U.S. v. Rizzo

Decision Date24 September 1976
Docket NumberNo. 75-3455,75-3455
Citation539 F.2d 458
Parties76-2 USTC P 9711 UNITED STATES of America and Edwin Chandler, III, Special Agent of the Internal Revenue Service, Plaintiffs-Appellees, v. Virgil R. RIZZO, M.D., P.A., and Virgil R. Rizzo, as President of Virgil R. Rizzo, M.D., P.A., Defendant-Appellant.
CourtU.S. Court of Appeals — Fifth Circuit

Robert S. Zack, E. Louis Fields, Fort Lauderdale, Fla., for defendant-appellant.

Robert W. Rust, U. S. Atty., Mary-Ella Johnson, Asst. U. S. Atty., Miami, Fla., Scott P. Crampton, Gilbert E. Andrews, Crombie J. D. Garrett, William A. Whitledge, Tax Div., Dept. of Justice, Washington, D. C., for plaintiffs-appellees.

Appeal from the United States District Court for the Southern District of Florida.

Before DYER, SIMPSON and RONEY, Circuit Judges.

SIMPSON, Circuit Judge:

Dr. Virgil R. Rizzo, individually and as president of Virgil R. Rizzo, M.D., P.A., (hereinafter referred to in the singular, as appellant or Dr. Rizzo) appeals from a September 3, 1975 order of the district court which held him in contempt and fined him $21,950 for failure to produce certain records sought by the Internal Revenue Service in compliance with a prior court order. In addition, Dr. Rizzo was ordered jailed until the records sought were produced. We reverse.

Dr. Rizzo is a physician practicing as a professional association under Florida law. 1 His fiscal year begins August 1 and ends July 31 of each calendar year.

Under Rizzo's record-keeping system a "patient payment card" was made for each patient upon that patient's first visit to the doctor's office. When the doctor saw a patient, a record of the services rendered was first recorded on that patient's chart. This information was then transferred to the patient payment card, either by the doctor or his office manager. The office manager entered the standard charge for the treatment performed on the card, and billed the patient on that basis. The office manager attended to the billing and record-keeping functions of the practice. Appellant did not concern himself with these matters. At the time in question Dr. Rizzo maintained between 10,000 and 15,000 patient cards. Cards for individuals no longer patients were kept in inactive folders with the former patient's other records. Cards for current patients were divided into two groups: cards for those patients with an outstanding balance were kept in an accounts receivable file, while cards on patients owing no money were kept in a separate file.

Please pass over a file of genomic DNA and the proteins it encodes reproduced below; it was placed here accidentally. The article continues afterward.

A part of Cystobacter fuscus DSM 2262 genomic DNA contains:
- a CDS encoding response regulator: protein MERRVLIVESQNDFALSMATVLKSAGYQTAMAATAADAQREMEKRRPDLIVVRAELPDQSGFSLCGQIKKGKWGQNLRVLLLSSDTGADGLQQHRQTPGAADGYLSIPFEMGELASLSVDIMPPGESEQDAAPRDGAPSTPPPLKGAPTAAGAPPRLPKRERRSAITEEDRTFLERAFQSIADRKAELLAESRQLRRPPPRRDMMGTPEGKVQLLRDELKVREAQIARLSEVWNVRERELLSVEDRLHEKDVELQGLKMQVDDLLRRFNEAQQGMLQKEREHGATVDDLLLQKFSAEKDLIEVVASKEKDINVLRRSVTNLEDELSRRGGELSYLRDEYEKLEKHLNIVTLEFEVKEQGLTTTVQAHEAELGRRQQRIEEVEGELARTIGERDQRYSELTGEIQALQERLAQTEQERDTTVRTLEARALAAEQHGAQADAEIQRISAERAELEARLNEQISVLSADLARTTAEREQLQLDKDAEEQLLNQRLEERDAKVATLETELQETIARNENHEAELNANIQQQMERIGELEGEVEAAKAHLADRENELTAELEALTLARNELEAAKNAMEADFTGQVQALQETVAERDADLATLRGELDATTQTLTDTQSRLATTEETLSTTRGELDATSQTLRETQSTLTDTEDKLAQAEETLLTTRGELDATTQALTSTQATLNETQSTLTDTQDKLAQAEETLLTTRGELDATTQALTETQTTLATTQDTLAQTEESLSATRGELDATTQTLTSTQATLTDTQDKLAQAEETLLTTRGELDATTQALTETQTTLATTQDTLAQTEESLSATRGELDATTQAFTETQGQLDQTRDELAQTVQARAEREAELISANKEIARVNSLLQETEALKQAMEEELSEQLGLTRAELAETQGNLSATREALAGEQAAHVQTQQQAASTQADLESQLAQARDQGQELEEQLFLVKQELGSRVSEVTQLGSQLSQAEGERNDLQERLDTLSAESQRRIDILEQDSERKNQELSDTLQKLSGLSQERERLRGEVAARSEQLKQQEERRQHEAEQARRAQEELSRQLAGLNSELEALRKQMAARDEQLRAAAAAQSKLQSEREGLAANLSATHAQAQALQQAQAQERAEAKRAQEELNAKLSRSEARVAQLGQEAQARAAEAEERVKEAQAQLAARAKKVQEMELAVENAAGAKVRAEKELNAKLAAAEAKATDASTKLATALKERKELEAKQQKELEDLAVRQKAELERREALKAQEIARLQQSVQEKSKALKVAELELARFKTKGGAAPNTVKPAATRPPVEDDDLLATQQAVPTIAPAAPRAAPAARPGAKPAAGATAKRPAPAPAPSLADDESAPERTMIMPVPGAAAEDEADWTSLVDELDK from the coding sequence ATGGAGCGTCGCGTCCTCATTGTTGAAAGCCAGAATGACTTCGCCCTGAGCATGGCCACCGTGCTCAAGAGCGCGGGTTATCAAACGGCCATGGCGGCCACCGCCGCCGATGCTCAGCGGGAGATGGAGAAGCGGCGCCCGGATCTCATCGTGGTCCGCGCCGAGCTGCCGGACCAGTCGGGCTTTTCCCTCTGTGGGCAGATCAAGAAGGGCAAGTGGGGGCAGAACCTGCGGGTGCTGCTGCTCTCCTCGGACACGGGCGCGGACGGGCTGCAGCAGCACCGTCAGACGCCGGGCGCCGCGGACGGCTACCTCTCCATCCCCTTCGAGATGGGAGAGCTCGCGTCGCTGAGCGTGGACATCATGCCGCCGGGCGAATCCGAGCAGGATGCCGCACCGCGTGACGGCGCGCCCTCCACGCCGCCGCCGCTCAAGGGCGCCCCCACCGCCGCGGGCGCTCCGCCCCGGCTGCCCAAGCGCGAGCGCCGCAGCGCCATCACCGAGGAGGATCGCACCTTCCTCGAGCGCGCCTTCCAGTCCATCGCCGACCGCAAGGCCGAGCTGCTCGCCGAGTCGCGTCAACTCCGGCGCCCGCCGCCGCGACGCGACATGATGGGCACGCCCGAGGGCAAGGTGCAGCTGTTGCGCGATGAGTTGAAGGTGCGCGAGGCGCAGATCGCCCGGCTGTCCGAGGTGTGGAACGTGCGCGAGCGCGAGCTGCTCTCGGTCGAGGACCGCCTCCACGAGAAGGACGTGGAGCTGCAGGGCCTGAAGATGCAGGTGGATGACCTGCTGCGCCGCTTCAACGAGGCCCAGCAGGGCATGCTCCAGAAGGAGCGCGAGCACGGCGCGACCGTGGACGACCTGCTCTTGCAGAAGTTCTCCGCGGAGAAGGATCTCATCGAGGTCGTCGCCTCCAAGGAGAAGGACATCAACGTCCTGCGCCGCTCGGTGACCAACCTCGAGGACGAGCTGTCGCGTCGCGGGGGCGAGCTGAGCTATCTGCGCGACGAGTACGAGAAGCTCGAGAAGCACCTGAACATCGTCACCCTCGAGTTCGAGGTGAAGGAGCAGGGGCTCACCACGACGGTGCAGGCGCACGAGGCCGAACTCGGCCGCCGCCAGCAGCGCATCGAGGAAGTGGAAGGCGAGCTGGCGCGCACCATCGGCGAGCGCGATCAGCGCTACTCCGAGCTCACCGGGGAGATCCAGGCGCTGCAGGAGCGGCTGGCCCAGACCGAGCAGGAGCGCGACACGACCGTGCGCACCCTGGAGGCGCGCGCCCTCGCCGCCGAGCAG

In August of 1973, an Internal Revenue Service aide was assigned to transcribe data from the patient payment cards for use in an audit of Dr. Rizzo's 1972 income tax returns. She was dictating information from those cards onto a tape recorder when she was interrupted by a member of Dr. Rizzo's staff and asked to leave, allegedly because of errors she was making in recording the information from the cards. On May 8, 1974, Edwin Chandler, III, special agent of the I.R.S., issued an I.R.S. summons 2 to Dr. Rizzo which required that he produce business records of his practice including an appointment book, copies of receipts given patients, journals, ledgers, bank records including cancelled checks, deposit tickets, payroll records and patient payment cards. Rizzo complied with the summons, producing the requested items except a number of patient payment cards.

Agent Chandler on August 23, 1974, filed a petition in the United States District Court to enforce the summons and require the production of the remaining patient payment cards. On October 15, 1974, following a hearing, the district court ordered Rizzo to produce all the missing cards.

On October 24, 1974, agent Chandler went to appellant's office. He there microfilmed those cards sought for which there was a current balance outstanding. He also obtained from Dr. Rizzo sixteen bundles of cards. Chandler compared the cards he had microfilmed and the cards he had obtained with the other records he had previously obtained, and also with the data the I.R.S. aide had originally taped when she visited Dr. Rizzo's office in August, 1973, and thereafter transcribed. Chandler determined that there were at least 130 cards missing. In order to obtain these cards, the United States and agent Chandler on March 27, 1975, filed a petition to enforce the court's prior order, and to hold taxpayer in contempt and fine him in an amount equal to the government's expenses.

Rizzo responded by affidavit to the government's petition, alleging that he had instructed his office manager to gather all the cards. He stated that he had not examined the cards himself, nor personally searched the files. He further asserted The district court held a hearing on May 15, 1975. At that time appellant produced a further 201 cards. The court warned taxpayer that if he failed to produce any remaining cards, he would be incarcerated until he complied with the court's order. At the government's request, the court imposed a civil contempt fine of $250 on Dr. Rizzo, for failure to turn over the cards initially. The court expressly noted that plane fare from Washington and one day's expense for the government tax attorney approximated that amount. This order was not appealed.